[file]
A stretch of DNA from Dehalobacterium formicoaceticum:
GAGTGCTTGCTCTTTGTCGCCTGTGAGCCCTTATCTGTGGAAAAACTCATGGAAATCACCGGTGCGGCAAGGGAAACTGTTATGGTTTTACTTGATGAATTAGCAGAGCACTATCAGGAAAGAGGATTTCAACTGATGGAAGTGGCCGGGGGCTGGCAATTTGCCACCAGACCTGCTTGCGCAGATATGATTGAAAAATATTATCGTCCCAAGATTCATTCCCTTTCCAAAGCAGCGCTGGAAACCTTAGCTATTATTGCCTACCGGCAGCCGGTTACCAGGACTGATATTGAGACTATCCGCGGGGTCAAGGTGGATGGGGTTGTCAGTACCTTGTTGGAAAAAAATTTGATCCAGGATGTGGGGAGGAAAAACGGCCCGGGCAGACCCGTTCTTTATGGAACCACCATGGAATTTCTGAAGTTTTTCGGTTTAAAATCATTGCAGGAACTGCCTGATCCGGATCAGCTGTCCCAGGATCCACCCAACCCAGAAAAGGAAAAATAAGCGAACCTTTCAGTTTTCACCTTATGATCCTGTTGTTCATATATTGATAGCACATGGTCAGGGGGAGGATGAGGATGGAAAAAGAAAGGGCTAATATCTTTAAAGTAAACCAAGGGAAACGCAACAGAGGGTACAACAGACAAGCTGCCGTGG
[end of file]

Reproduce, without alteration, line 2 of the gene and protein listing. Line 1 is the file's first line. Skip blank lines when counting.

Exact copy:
GAGTGCTTGCTCTTTGTCGCCTGTGAGCCCTTATCTGTGGAAAAACTCATGGAAATCACCGGTGCGGCAAGGGAAACTGTTATGGTTTTACTTGATGAATTAGCAGAGCACTATCAGGAAAGAGGATTTCAACTGATGGAAGTGGCCGGGGGCTGGCAATTTGCCACCAGACCTGCTTGCGCAGATATGATTGAAAAATATTATCGTCCCAAGATTCATTCCCTTTCCAAAGCAGCGCTGGAAACCTTAGCTATTATTGCCTACCGGCAGCCGGTTACCAGGACTGATATTGAGACTATCCGCGGGGTCAAGGTGGATGGGGTTGTCAGTACCTTGTTGGAAAAAAATTTGATCCAGGATGTGGGGAGGAAAAACGGCCCGGGCAGACCCGTTCTTTATGGAACCACCATGGAATTTCTGAAGTTTTTCGGTTTAAAATCATTGCAGGAACTGCCTGATCCGGATCAGCTGTCCCAGGATCCACCCAACCCAGAAAAGGAAAAATAAGCGAACCTTTCAGTTTTCACCTTATGATCCTGTTGTTCATATATTGATAGCACATGGTCAGGGGGAGGATGAGGATGGAAAAAGAAAGGGCTAATATCTTTAAAGTAAACCAAGGGAAACGCAACAGAGGGTACAACAGACAAGCTGCCGTGG